By applying the spectrum of chance, instead of two pigeonholes, to morality, we get moral relativism. Moral relativism is a much better option than absolute morality, because it never runs into any paradoxes under any situation, there is always some way which causes less harm than another.

11 thoughts on “Relative Morality and Basketball

  1. What you did wrong: You base your argument off the premise that moraliy is scalable and then use that premise to argue that it is. You must first establish the premise that morality is actually scalable.

    What you did well: Rationally coming to a conclusion from a flawed starting premise.

    • Well, if you had read some of my previous posts on relative morality (and I make mention of it in this post), you would know that my position on morality is “to reduce harm”. The idea of ‘relative’ morality is comparing all of your options, (relating) and choosing the one which causes the least harm (morality).

      • Sorry about that. I clicked the tags for both relative and absolute morality and they only came up with this posting. As you probabbly realize I’m fairly new to your blog. I look back a bit. Any specific posts you would reccomend?

      • In your article from 3 June you are not using a proper definition of moral relativism and because of that you are applying in incorrect definition to an correct principle. Specifically, you are applying an incorrect definition that, “Moral relativism is…the aim to reduce harm…” with the correct principle that, “…there is no gold standard for moral relativism.”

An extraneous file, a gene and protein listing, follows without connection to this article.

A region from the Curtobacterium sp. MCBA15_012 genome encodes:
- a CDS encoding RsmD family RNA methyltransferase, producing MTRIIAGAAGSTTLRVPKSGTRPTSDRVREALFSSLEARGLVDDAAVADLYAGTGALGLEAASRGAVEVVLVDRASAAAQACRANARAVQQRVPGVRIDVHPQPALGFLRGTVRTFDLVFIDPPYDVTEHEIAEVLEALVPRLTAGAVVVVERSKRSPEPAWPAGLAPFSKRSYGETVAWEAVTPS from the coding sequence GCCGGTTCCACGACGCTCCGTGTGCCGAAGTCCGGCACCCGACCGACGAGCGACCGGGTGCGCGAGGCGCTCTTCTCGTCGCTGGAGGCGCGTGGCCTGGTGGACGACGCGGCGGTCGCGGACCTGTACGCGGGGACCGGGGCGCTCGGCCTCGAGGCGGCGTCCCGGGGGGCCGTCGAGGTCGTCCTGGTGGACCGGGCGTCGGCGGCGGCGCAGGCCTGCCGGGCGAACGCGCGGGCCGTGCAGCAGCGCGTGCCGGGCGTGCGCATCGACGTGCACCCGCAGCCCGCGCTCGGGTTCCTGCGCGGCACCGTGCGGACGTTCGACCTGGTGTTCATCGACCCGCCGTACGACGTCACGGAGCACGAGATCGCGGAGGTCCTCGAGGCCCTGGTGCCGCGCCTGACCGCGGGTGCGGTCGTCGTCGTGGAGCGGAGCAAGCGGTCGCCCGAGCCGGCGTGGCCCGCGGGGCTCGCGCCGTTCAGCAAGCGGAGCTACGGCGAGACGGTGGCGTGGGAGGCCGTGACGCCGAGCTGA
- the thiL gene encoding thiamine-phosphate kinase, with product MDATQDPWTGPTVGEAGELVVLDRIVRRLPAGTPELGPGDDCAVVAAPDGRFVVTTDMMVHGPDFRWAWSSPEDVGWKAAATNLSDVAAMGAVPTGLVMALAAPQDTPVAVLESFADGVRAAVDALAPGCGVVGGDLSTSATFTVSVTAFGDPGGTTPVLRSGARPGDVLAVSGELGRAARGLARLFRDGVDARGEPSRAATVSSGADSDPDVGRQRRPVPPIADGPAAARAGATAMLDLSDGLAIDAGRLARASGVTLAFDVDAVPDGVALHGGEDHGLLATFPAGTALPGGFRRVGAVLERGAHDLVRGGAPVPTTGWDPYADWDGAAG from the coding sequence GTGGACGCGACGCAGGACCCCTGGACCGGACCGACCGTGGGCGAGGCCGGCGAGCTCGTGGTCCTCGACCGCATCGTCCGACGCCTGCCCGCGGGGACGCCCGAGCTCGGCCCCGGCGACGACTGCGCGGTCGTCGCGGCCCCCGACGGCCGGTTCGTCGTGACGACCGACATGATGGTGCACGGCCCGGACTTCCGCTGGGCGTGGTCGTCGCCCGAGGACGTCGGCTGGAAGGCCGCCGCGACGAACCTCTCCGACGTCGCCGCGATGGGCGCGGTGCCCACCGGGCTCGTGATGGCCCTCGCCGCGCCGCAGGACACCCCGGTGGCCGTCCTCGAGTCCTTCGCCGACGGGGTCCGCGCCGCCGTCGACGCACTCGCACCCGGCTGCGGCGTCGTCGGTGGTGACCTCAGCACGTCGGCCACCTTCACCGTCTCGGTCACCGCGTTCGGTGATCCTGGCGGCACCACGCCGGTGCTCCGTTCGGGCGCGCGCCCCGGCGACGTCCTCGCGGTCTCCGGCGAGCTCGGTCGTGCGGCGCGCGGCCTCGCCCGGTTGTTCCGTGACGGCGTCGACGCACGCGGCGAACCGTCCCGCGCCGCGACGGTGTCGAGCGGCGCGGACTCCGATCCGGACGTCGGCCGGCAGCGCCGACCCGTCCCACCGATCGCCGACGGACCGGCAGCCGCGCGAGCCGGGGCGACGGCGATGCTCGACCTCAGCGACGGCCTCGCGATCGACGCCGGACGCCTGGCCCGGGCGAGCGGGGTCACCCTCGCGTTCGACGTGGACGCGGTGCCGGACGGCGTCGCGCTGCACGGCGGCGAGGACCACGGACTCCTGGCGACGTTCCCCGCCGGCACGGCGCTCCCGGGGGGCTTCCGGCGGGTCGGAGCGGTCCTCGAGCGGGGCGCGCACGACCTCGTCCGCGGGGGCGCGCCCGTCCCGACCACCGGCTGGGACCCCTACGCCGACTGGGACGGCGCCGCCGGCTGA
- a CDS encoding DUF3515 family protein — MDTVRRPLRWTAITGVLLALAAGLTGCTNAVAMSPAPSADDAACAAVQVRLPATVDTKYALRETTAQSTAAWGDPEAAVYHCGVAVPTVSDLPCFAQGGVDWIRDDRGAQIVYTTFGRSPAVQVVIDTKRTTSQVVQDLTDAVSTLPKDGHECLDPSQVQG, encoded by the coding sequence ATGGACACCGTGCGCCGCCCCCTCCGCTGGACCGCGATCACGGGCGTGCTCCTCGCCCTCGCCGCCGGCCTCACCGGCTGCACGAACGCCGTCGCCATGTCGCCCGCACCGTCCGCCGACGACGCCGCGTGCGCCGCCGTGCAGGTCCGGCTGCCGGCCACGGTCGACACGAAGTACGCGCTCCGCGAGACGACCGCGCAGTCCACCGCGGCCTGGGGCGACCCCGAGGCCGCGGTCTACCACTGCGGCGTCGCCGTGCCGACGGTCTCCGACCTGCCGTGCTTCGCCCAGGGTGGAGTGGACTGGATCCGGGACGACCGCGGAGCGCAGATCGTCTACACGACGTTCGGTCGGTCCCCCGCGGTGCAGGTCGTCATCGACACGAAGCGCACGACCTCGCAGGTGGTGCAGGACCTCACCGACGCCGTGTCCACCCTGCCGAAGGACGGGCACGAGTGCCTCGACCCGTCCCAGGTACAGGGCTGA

What do I mean?

        False Definition. “Moral relativism is basically just the aim to reduce harm.”
        That philosophy is Utilitarianism. Moral relativism is when an act exists that is moral for one person and immoral for another person when presented with identical situations.

        Incorrect use of a correct premise. “There is no gold standard of morality in moral relativism. “

        You are right if using a proper definition of moral relativism but if you are using YOUR definition of moral relativism it is false. I say this because if you are presented with a situation (take the baby on the bridge scenario you have identified below) there is only one action that can cause the least amount of harm. Therefore, there is an objective standard by which you evaluate your claims, that standard is the use of human reason to determine that which causes the least amount of harm and is not a relative standard, it is an objective one.

        As a side note there is another false or unsubstantiated premise in your June 3 posting. Specifically, “without a concrete basis for our morals (god), there has to be another way to make moral decisions.”

        Couldn’t the use of human reason be a basis for moral decisions? Assuming one’s use of reason is objectively correct would that not be considered a concrete basis?

        • When I put forward that morality is the aim to reduce harm, I do not put it under the title of relative morality.
          When I talk about moral relativism, I talk about a sliding scale for morality, so even when all options are on the bad end of the scale, you can make a good decision (relating multiple moral choices). This is not able to be done with an absolute standard for morality.
          I do not say that moral relativism is the aim to reduce harm, I say that the aim to reduce harm is one way that the scale of relative morality can be judged on.

          Please, if you want to comment on a specific post, instead of telling me which post you are commenting on, and commenting on this one – actually comment on the post you wish to comment on.